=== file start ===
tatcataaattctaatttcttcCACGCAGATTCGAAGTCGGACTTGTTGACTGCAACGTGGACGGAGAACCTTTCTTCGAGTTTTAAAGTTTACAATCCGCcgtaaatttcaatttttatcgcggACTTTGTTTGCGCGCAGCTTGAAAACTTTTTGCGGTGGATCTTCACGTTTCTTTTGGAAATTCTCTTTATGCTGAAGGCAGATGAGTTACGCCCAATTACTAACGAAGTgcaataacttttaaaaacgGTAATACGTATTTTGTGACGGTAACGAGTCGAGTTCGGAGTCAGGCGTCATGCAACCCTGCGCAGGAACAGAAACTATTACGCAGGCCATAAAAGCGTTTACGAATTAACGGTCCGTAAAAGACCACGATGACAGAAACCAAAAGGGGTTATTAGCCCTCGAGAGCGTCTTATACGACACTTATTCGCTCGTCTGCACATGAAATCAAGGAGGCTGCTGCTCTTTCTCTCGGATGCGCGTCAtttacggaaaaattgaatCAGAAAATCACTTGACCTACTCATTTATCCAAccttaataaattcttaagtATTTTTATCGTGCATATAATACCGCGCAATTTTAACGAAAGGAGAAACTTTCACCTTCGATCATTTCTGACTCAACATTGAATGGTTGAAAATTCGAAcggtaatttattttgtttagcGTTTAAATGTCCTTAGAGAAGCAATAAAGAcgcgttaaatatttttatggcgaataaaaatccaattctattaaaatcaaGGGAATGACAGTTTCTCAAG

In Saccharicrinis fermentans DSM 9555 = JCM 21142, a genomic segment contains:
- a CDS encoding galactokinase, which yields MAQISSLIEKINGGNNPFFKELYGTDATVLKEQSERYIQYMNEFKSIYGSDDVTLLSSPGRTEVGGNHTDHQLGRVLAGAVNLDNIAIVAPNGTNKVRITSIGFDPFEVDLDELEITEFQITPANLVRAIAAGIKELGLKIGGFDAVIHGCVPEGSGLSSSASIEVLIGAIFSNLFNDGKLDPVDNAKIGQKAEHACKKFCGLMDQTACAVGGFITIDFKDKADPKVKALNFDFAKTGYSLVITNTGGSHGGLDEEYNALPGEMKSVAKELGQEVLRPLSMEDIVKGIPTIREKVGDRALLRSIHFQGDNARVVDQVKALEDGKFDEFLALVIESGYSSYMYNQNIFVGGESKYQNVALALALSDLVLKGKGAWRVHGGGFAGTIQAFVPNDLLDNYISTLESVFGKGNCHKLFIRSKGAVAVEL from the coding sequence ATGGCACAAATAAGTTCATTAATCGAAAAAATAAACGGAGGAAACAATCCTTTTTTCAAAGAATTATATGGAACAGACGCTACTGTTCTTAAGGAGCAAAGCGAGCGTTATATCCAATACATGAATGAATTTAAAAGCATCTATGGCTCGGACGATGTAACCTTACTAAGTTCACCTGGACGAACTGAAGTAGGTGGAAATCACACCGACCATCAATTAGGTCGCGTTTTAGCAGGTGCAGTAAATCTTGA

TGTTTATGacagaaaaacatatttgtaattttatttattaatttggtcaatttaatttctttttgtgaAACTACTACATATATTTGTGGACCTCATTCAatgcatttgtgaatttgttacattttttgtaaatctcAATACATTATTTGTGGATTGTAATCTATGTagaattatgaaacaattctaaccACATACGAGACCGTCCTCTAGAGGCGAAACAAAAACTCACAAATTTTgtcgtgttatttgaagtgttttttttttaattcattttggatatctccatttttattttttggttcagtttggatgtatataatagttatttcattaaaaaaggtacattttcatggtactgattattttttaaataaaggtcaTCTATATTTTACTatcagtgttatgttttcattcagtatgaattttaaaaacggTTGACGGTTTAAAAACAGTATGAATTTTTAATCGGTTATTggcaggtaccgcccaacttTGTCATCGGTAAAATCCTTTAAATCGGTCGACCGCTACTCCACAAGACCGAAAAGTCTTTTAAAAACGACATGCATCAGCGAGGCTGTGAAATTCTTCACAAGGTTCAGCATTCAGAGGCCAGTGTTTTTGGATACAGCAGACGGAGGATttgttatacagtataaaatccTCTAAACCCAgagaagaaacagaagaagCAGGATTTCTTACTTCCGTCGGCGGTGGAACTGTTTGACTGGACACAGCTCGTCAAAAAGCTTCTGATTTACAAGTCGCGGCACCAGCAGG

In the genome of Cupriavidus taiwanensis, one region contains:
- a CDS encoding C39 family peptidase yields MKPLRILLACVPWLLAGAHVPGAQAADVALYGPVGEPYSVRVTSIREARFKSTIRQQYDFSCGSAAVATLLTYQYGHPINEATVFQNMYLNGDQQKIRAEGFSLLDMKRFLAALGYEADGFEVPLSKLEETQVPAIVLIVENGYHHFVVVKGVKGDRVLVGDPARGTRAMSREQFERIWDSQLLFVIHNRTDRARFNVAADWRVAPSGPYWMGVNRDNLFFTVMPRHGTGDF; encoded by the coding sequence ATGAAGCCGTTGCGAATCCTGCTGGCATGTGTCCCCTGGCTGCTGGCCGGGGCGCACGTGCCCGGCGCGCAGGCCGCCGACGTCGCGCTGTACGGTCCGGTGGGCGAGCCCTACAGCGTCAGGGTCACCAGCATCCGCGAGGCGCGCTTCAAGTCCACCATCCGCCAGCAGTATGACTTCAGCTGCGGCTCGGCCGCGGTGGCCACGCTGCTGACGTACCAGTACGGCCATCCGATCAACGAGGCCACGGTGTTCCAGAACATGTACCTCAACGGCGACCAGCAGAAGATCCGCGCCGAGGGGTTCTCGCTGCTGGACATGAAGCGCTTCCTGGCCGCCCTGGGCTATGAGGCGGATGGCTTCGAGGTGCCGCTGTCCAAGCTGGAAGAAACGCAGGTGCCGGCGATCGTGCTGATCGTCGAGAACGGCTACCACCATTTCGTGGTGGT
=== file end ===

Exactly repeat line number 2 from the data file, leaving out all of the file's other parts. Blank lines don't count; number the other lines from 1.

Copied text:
In Saccharicrinis fermentans DSM 9555 = JCM 21142, a genomic segment contains: